The Federal Reserve raised the key interest rate by a quarter-percent Wednesday, to 1.0 percent, a move that Arizona business leaders welcomed as one that is likely to benefit Arizona consumers in the long run.
The new rate is still low, they said, and should offer consumers more variability in areas such as banking without putting borrowing out of reach.
This latest increase did not come as a surprise to many after the nation’s economy had a “robust” year in 2016, and the CEO of the Arizona Bankers Association said he is expecting even more increases in the Fed’s key rate before this year is out.
Paul Hickman of the bankers association credited the nation’s strengthening economy for the rate increase.
“I think it was fairly well anticipated given the robust nature of the economy last year,” Hickman said.
Hickman said this rate did not increase “exorbitantly,” and the banking sector in Arizona is optimistic. That’s because it can now begin providing products that have more variability based off customer needs because banks are less restricted from an economy that appeared to be stagnant, and the market will push them to do so.
“It puts pressure for more variable rate products within the industry rather than fixed rate,” Hickman said. “Because we know it’s going to be dynamic now, it’s not going to be static for awhile.”
The Fed credited several factors in the economy for its decision to increase the rate and said the current status of the economy appears “roughly balanced.”
“Job gains remained solid and the unemployment rate was little changed in recent months. Household spending has continued to rise moderately while business fixed investment appears to have firmed somewhat,” according to a statement from the Federal Reserve on the increase.
This is only the third increase since the financial crisis of 2008 – but the second since December. The last one before that was in 2015.
With this latest move, the Fed said it is committed to providing a more consistent increases to the key interest rate, with more likely this year.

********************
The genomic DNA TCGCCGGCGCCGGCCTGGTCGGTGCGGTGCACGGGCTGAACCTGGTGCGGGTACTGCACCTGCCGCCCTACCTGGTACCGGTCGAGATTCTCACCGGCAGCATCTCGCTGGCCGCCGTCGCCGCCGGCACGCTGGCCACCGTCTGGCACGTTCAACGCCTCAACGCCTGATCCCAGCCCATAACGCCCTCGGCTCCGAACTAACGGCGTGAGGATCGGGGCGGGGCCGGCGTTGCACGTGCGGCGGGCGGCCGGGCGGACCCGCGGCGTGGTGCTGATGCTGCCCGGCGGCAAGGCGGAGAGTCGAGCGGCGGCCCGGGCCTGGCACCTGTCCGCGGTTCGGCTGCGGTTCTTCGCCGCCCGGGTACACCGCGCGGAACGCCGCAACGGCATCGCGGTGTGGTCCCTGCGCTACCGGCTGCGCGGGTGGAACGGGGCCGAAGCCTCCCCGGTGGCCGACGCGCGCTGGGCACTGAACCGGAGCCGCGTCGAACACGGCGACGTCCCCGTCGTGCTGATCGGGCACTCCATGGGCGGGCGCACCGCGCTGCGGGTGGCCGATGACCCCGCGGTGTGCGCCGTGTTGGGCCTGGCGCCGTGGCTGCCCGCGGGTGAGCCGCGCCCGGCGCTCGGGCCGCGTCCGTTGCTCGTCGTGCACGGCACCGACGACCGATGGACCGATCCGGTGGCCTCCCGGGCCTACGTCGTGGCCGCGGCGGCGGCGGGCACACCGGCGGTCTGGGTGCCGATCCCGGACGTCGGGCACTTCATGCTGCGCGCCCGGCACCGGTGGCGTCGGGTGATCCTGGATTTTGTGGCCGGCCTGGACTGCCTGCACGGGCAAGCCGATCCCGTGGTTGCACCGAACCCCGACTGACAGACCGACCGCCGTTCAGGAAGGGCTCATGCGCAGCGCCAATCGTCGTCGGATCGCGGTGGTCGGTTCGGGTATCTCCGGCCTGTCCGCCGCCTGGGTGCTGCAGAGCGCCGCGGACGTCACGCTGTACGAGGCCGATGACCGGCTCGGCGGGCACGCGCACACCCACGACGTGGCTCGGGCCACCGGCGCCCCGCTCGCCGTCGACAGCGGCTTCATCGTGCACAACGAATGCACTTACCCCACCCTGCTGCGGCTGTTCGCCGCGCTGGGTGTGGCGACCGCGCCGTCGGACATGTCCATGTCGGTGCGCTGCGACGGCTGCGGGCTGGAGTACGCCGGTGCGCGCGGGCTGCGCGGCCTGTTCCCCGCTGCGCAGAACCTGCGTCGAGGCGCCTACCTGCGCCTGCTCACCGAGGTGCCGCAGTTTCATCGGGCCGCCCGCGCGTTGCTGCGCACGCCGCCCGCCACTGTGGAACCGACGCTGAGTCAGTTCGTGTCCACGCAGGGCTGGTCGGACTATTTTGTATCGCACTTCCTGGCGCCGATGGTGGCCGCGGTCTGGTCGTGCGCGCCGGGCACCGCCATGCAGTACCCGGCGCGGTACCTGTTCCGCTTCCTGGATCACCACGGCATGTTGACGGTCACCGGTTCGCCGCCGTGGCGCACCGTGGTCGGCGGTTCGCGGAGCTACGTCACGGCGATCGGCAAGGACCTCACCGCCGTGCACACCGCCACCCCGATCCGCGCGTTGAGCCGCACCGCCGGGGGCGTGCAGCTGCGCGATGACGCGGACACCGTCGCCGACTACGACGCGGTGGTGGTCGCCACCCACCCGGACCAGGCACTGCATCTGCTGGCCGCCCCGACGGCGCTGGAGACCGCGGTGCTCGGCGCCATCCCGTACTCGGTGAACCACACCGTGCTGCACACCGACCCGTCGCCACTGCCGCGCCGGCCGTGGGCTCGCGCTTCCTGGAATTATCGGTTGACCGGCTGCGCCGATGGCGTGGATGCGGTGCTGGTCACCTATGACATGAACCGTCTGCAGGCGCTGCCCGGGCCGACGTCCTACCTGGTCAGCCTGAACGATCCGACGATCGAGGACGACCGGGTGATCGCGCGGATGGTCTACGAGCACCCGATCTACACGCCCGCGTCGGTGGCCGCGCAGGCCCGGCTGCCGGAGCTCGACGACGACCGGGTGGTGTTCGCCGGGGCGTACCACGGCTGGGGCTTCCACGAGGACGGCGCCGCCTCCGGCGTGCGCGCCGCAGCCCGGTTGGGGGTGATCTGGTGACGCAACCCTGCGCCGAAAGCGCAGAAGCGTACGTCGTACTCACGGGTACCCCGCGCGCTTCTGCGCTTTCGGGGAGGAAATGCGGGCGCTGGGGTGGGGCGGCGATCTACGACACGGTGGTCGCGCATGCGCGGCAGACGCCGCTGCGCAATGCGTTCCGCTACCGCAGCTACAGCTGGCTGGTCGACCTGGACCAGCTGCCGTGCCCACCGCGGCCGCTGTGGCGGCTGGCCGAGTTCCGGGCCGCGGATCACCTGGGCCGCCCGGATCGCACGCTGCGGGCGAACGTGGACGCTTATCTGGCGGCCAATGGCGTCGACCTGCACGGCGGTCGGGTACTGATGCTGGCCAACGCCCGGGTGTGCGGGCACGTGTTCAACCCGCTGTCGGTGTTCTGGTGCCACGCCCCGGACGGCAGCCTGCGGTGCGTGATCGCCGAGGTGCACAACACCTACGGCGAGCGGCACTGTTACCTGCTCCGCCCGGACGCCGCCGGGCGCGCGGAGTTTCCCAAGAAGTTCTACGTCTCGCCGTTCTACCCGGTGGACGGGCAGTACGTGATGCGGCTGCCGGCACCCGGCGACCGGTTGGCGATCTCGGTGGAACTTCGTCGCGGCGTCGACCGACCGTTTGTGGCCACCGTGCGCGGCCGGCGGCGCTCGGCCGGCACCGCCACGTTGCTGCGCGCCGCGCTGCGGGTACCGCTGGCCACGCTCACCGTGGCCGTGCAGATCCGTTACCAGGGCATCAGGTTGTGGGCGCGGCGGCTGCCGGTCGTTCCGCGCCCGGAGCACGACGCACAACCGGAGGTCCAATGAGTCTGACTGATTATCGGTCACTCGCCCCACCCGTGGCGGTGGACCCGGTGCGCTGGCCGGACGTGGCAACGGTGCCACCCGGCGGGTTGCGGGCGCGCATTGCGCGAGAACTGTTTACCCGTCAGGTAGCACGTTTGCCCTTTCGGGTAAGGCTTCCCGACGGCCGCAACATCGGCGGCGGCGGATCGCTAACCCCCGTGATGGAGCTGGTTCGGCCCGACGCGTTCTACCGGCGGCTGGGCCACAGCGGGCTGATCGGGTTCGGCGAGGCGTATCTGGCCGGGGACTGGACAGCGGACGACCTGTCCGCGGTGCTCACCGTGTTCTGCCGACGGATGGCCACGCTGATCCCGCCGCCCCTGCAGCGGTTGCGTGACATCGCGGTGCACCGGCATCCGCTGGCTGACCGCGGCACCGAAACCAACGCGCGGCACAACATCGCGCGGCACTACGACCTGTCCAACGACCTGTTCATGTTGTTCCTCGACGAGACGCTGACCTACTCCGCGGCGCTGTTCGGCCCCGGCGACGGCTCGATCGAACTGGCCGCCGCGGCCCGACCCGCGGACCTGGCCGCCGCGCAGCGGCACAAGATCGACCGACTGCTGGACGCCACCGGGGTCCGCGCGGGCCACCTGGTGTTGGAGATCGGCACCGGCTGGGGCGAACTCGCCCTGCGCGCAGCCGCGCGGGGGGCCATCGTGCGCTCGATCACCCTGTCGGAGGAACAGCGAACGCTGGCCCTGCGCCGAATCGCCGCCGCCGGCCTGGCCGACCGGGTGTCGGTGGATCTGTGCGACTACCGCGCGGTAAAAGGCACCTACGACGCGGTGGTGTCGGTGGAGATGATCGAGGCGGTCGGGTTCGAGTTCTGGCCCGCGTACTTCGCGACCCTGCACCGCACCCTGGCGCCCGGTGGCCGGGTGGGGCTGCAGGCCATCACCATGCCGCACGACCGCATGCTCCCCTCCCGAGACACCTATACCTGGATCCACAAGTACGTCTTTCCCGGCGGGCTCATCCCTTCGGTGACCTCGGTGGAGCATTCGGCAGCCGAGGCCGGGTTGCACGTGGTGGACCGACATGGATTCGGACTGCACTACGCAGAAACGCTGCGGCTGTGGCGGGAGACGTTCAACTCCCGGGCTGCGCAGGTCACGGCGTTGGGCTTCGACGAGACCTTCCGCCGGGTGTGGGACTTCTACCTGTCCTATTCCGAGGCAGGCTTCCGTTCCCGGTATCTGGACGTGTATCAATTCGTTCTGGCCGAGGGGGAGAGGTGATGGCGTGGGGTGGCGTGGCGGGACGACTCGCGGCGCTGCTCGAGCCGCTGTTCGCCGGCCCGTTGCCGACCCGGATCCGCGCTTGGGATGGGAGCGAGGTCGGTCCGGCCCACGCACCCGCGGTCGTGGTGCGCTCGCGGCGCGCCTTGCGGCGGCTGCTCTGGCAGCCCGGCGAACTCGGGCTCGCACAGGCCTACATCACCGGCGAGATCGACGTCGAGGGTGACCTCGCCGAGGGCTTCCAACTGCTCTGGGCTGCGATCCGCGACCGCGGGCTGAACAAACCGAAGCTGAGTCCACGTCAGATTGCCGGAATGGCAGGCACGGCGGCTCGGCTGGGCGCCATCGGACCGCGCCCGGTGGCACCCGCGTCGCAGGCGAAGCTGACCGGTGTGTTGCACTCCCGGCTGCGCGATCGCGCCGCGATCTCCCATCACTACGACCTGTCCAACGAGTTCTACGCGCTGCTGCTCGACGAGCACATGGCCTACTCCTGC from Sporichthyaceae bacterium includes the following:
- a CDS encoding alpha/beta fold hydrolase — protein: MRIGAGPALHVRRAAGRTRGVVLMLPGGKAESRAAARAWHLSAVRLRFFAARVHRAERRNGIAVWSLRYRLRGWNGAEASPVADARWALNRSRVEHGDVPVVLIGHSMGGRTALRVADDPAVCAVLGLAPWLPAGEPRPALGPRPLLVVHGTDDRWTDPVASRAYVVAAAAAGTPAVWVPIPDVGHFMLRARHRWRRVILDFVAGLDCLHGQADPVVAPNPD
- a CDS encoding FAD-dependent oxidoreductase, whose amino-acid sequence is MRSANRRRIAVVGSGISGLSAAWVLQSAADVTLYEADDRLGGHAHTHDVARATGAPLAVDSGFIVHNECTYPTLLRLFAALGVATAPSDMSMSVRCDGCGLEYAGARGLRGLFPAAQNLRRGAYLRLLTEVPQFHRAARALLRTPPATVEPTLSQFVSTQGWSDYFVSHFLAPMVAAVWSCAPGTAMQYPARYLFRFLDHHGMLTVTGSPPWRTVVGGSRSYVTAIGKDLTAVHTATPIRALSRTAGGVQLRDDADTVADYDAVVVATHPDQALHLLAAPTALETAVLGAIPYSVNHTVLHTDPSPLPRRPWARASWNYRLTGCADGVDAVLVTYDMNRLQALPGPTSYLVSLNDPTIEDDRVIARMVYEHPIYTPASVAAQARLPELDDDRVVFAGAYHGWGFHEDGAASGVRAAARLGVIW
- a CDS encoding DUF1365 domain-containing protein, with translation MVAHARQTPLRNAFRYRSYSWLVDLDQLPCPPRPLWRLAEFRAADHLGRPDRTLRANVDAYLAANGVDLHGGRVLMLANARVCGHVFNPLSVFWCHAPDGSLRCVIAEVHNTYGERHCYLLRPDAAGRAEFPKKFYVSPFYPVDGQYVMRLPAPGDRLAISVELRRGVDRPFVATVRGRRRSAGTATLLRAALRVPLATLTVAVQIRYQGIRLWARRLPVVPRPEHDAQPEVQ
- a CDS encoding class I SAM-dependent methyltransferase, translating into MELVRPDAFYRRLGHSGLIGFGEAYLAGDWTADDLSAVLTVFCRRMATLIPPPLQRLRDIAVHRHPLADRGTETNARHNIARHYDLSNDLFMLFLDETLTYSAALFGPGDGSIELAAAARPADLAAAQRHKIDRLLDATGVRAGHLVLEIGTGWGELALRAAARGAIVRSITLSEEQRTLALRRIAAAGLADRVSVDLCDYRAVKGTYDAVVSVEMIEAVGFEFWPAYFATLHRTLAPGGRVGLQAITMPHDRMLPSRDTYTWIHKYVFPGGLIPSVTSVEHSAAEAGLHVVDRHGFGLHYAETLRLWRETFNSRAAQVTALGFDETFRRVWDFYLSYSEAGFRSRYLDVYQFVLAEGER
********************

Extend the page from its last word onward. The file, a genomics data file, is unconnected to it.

The Federal Open Market Committee, which sets the interest rate, has a statutory mandate to foster maximum employment and price stability, according to a statement from the Federal Reserve.
“The Committee expects that, with gradual adjustments in the stance of monetary policy, economic activity will expand at a moderate pace, labor market conditions will strengthen somewhat further, and inflation will stabilize around 2 percent over the medium term,” the statement said.
Patrick Lewis, a real estate agent in Scottsdale, said the Fed’s decision to increase its key interest rate is “great news” and that consumers need not fear rising interest rates when they look for a loan. Lewis does not expect a direct impact on mortgages but does see the increase as a sign of a “strong economy.”
“They’re looking at it saying, ‘Oh my gosh, the Fed raised interest rates, we can’t afford a home now,’” Lewis said of a possible consumer reaction. “And that’s not necessarily the case because it may not significantly affect the mortgage rate.”
Hickman is reassured by the Fed’s call and believes that this is just the beginning for an economy that is showing improvement. But he also realizes that the current rate is still extremely low.
“I think we can expect a couple more” rate hikes, Hickman said. “At least one more, probably two, maybe even three this year and this would bring the rate up a quarter point. It’s still at historically low levels.”
By Dustin Quiroz, Cronkite News